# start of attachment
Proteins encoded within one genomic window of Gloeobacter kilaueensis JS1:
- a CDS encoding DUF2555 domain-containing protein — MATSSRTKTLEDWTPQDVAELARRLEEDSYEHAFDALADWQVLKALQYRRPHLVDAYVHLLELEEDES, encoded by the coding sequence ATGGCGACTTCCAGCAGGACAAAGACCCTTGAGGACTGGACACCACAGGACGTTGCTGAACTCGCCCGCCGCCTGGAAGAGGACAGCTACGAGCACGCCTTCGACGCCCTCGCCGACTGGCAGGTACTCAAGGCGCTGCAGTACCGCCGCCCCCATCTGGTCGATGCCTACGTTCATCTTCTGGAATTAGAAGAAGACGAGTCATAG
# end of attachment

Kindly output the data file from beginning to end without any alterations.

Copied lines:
Proteins encoded within one genomic window of Gloeobacter kilaueensis JS1:
- a CDS encoding DUF2555 domain-containing protein — MATSSRTKTLEDWTPQDVAELARRLEEDSYEHAFDALADWQVLKALQYRRPHLVDAYVHLLELEEDES, encoded by the coding sequence ATGGCGACTTCCAGCAGGACAAAGACCCTTGAGGACTGGACACCACAGGACGTTGCTGAACTCGCCCGCCGCCTGGAAGAGGACAGCTACGAGCACGCCTTCGACGCCCTCGCCGACTGGCAGGTACTCAAGGCGCTGCAGTACCGCCGCCCCCATCTGGTCGATGCCTACGTTCATCTTCTGGAATTAGAAGAAGACGAGTCATAG